The unit will assess first if the child has the right to attend school, and then show the parents how to register, which is done online and requires both parents to have a personal number and BankID.

After the parents have made their choice of school, the municipality will then assign them a place at a school (perhaps not the first choice).

The unit, provisionally called School Start Malmö, assesses the child’s language abilities and educational level, and the school then has responsibility for arranging tuition so they can join normal classes as quickly as possible. 

Students who do not speak Swedish can also apply to an English-language international school, some of which are run by municipalities and some of which are private. 

Some municipalities will offer preparatory classes where students receive a crash course in Swedish before they are assigned to a school. This was particularly the case during the refugee wave of 2015 and 2016.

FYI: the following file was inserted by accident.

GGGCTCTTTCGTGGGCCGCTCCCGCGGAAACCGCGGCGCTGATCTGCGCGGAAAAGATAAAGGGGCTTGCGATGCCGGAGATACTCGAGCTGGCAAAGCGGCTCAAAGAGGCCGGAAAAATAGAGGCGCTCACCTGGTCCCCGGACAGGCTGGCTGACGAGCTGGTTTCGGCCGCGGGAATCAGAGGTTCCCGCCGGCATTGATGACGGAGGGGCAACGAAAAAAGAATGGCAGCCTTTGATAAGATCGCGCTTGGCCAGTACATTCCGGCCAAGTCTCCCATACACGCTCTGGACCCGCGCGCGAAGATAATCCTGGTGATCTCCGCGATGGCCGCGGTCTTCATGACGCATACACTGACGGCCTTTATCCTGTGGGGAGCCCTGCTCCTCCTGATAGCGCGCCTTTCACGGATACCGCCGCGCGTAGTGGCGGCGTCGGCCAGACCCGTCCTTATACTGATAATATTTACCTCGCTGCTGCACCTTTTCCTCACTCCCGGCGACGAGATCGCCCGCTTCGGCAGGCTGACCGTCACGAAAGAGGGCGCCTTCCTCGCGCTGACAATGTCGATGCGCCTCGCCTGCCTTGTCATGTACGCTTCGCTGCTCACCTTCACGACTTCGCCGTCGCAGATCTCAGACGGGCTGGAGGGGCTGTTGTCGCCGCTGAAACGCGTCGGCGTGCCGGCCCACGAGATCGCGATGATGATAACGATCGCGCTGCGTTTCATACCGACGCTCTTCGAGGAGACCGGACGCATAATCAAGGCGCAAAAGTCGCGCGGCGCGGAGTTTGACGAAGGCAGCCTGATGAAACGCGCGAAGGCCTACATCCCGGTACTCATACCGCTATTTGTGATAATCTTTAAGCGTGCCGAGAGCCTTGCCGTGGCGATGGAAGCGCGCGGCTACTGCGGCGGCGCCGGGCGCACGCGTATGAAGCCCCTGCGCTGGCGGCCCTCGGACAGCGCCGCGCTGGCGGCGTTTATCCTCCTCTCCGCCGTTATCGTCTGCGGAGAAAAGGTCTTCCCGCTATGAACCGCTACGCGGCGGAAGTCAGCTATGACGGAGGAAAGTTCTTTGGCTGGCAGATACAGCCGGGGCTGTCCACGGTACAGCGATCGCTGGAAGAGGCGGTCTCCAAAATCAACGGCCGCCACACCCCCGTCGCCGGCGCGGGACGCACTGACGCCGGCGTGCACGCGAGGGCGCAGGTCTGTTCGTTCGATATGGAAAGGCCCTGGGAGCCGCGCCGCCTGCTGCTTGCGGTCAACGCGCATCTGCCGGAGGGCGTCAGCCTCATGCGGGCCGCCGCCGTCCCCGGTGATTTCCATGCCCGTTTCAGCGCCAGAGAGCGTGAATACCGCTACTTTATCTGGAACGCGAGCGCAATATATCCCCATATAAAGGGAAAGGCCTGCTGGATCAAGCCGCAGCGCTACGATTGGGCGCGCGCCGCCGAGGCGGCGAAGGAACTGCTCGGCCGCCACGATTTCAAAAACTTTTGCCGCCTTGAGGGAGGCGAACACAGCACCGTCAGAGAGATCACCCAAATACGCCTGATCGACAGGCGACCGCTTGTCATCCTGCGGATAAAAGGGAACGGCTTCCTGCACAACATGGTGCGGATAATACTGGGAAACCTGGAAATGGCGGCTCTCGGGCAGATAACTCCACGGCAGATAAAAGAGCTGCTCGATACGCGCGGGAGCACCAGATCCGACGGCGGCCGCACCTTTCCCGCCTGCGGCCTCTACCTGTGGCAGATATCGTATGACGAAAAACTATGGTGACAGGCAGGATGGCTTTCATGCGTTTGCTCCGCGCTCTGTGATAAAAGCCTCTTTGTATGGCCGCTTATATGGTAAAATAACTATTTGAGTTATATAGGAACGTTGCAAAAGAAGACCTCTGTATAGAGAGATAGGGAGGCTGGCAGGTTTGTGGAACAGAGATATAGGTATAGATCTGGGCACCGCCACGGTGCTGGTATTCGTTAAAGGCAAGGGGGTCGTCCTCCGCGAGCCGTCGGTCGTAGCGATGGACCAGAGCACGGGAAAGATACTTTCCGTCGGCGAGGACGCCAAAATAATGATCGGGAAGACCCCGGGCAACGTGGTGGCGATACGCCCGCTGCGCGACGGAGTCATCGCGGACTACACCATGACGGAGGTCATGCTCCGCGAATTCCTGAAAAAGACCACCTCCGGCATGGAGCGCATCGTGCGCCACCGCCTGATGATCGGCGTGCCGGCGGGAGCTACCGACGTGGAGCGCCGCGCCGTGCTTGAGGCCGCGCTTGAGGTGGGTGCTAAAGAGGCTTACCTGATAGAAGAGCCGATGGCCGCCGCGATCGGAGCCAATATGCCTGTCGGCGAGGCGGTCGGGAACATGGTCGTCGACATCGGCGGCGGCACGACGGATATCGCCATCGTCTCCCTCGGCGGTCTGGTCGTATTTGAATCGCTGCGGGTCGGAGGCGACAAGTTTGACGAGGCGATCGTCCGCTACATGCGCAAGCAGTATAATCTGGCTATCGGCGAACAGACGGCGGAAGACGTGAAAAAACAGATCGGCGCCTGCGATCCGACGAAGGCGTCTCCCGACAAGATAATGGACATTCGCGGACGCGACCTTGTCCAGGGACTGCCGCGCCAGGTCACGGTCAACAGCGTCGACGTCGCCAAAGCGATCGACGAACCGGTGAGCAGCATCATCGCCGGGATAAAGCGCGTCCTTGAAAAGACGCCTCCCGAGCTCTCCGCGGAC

If you are arriving in Sweden from abroad and your child already speaks Swedish, you can apply for a school using the normal municipal school choice system. 


What do I need to do to prepare for the school start? 

You will probably have been given or sent a series of questionnaires at the end of the summer, which you should either have already sent in, or else should bring with you when school starts. This will include questions on health, dietary requirements, and languages spoken at home. If you fail to send this, or lose it, don’t worry. They school will eventually chase you up for answers. 

What clothes does my child need? 

Sweden doesn’t really do school uniforms, but that doesn’t mean you should skim over this question. Parents who have had children at a kindergarten will know the drill, but for new arrivals in Sweden, it’s important to get your children the right clothing. 

That means gumboots for rainy days, snow boots for freezing snowy ones, rain jackets and trousers, and winter thermal trousers. The thermal overalls kindergarten children get kitted out with are just about acceptable for the preschool class, but by the first class children might feel they are too babyish. 

A back pack, ideally with comfortable straps, and a water bottle is also required. 

Older pupils at a Swedish secondary school with computers. Photo: Alexander Olivera/TT

How should I prepare my child?